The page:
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While probiotics are widely considered the beneficial gut bacteria needed for toxin-free vitality, prebiotics are indigestible dietary materials that feed those probiotic microorganisms and promote their well-being. Available in some grains and vegetables, prebiotics in a diet can promote fermentation in the digestive tract. This triggers a better balance of intestinal flora, which studies have proven can improve immunity ease digestive disorders, lower cholesterol, and potentially lessen the chance of contracting colon cancer.
Without prebiotics, probiotic colonies would not thrive to become as diverse an army of microorganisms as possible, including several dozen species of digestive boons like lactobacillus and bifidobacterium. Prebiotics in a diet serve to activate and optimize probiotic activity. These organisms, with names like oligosaccharides, fructooligosaccharides (FOS), galactooligosaccharides (GOS), inulin and oligofructose, cannot be digested by the human body.
To be considered a prebiotic, a compound must have certain characteristics. The most important of these is its ability to withstand the acidic nature of the stomach. Further, prebiotics in a diet have to be supportive of some or all types of beneficial intestinal flora, promoting the vitality of these organisms through selective fermentation. This action is suspected of helping to detoxify the intestinal tract and release potentially harmful pathogens.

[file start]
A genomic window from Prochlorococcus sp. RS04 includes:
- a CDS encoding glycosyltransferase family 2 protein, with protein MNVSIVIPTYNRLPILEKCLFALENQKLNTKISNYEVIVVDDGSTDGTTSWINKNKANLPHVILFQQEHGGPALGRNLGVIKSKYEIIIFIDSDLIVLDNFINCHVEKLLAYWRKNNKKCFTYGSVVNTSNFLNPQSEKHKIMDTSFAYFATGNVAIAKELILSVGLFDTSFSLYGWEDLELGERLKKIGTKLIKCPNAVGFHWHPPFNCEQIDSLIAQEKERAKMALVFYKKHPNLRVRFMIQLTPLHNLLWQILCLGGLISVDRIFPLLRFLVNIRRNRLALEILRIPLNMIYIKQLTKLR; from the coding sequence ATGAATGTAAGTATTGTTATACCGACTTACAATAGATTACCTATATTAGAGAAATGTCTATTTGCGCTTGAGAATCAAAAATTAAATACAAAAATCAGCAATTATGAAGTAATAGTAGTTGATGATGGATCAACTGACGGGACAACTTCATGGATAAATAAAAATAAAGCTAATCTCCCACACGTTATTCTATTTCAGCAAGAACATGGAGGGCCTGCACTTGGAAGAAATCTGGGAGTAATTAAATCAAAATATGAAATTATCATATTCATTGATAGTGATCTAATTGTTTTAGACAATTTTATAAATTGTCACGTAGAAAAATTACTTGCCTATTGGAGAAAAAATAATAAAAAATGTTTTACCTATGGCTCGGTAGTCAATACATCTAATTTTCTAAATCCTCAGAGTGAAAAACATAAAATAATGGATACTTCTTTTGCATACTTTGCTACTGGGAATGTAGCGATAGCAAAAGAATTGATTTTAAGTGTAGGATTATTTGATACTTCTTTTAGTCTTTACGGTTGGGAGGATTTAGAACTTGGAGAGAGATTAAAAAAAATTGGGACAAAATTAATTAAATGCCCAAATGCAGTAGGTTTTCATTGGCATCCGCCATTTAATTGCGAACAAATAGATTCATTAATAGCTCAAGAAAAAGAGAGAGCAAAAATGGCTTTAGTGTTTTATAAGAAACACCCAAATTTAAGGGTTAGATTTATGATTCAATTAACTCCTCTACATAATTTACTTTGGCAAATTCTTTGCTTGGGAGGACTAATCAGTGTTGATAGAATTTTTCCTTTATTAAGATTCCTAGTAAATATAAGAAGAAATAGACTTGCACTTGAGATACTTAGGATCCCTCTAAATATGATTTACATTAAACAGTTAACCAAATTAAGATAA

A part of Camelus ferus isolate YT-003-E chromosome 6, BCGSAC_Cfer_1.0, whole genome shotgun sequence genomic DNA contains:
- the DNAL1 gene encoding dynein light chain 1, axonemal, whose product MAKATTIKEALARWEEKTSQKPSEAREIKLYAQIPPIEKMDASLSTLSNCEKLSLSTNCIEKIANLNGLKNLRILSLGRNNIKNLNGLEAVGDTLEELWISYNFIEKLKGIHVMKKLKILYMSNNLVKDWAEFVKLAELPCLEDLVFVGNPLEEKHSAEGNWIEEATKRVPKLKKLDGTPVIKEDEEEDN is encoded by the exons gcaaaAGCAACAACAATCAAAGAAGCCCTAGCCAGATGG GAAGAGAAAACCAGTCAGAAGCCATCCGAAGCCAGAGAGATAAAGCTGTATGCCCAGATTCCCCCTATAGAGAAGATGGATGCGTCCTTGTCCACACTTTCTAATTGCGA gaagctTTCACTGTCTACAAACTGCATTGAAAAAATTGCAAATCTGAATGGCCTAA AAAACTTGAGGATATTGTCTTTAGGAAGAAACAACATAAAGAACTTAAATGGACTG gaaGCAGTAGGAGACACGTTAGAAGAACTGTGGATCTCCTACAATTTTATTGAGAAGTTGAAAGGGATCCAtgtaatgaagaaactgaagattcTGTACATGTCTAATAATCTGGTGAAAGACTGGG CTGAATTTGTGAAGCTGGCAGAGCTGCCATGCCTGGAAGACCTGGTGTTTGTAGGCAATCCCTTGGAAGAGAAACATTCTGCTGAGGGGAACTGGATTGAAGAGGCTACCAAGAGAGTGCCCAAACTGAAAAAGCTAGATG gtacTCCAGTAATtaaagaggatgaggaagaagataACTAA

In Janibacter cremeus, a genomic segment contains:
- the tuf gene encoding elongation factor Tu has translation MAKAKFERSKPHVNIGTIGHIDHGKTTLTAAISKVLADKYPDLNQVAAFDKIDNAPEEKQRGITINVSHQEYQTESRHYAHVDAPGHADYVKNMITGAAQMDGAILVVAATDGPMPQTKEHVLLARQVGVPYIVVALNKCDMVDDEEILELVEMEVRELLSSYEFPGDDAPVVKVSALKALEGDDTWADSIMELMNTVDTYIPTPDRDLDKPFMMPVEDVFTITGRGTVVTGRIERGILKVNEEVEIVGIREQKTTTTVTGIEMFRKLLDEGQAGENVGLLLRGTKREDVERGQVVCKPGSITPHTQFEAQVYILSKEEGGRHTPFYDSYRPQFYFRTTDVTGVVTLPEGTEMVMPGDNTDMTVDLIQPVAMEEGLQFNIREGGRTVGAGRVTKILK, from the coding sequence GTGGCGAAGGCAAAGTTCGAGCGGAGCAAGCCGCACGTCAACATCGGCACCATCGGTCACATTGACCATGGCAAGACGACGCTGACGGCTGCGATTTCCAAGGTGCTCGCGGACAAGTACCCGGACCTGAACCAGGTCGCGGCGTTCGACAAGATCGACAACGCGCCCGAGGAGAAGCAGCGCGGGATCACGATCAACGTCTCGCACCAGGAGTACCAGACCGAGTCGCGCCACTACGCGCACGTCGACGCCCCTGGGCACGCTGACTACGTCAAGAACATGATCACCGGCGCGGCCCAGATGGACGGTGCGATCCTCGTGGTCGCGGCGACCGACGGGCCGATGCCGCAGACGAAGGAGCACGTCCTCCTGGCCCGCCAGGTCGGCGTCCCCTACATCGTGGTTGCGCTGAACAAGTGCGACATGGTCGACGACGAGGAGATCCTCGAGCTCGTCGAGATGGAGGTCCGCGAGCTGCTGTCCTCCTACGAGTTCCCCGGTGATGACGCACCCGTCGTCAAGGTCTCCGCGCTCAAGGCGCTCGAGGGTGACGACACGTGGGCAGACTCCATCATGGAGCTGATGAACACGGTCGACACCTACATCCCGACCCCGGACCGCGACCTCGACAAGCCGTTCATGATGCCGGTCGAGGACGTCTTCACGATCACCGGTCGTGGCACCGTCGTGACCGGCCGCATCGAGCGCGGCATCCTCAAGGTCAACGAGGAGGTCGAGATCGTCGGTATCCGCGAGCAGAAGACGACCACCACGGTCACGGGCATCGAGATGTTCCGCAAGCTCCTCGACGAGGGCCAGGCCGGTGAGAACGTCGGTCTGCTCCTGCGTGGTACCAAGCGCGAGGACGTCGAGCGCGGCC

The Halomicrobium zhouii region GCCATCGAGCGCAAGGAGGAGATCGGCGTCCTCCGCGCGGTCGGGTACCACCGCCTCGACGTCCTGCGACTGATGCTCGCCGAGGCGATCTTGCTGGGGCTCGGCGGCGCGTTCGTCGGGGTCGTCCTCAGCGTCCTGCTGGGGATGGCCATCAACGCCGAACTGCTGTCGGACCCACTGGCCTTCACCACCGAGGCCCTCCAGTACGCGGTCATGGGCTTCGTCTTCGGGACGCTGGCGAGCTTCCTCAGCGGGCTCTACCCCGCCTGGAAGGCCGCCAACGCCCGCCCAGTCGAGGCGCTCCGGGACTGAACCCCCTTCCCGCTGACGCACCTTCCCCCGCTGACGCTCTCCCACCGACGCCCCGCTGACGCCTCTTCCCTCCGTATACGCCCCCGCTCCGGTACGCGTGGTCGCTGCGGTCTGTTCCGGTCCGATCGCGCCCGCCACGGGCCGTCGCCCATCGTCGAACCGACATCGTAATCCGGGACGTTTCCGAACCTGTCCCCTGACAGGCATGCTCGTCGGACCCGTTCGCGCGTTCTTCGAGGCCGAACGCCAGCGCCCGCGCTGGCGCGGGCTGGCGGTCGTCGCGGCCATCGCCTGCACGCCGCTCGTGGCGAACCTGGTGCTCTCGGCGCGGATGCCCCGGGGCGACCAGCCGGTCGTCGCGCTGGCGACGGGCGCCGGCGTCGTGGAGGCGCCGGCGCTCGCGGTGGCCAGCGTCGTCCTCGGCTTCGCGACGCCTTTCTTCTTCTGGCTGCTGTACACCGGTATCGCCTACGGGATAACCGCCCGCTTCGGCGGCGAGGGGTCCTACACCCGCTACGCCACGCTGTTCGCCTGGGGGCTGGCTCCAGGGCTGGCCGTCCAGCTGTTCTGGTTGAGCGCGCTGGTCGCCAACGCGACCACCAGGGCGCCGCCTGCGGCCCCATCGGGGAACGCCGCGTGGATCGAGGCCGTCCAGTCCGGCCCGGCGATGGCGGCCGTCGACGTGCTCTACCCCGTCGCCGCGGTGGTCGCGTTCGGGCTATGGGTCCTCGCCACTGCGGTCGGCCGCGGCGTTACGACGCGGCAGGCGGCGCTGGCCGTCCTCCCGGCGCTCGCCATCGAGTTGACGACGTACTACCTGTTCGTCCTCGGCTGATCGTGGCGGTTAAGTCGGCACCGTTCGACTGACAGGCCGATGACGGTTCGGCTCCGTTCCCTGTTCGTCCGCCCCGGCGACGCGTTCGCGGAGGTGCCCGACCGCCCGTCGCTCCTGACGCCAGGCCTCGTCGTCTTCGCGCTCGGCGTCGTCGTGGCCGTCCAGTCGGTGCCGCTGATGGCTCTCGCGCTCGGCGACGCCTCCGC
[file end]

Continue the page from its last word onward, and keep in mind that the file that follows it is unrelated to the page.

Probiotics can be added to the diet by increasing intake of yogurt or, for vegans, the other fermented foods that contain them — from pickled vegetables and miso soup to kombucha tea and the meat substitute tempeh. Having prebiotics in a diet means adding other types of foods to the menu, namely artichokes, asparagus, chicory, garlic, leeks, oats, onions, soybeans and wheat. Those who want to optimize their intake of either often turn to store-bought supplements. These can be purchased as a prebiotic complex or a prebiotic/probiotic combination. Consumers are urged to follow the manufacturer's instructions pertaining to proper dosage.
According to a 2009 consumer guide from the International Scientific Association for Probiotics and Prebiotics, the study of beneficial prebiotics have largely been confined to how they stimulate lactobacilli and bifidobacteria action in the intestines. Future study, however, will focus on how other types of prebiotics in a diet could benefit other types of beneficial bacteria. The organization urges consumers to look for confirmed fermentation agents in any supplements they purchase like inulin, FOS or GOS. Other lesser-tested compounds might be included in a supplement, but these are still considered candidates, such as palatinose, polydextrose and sugar alcohols like maltitol or sorbitol.
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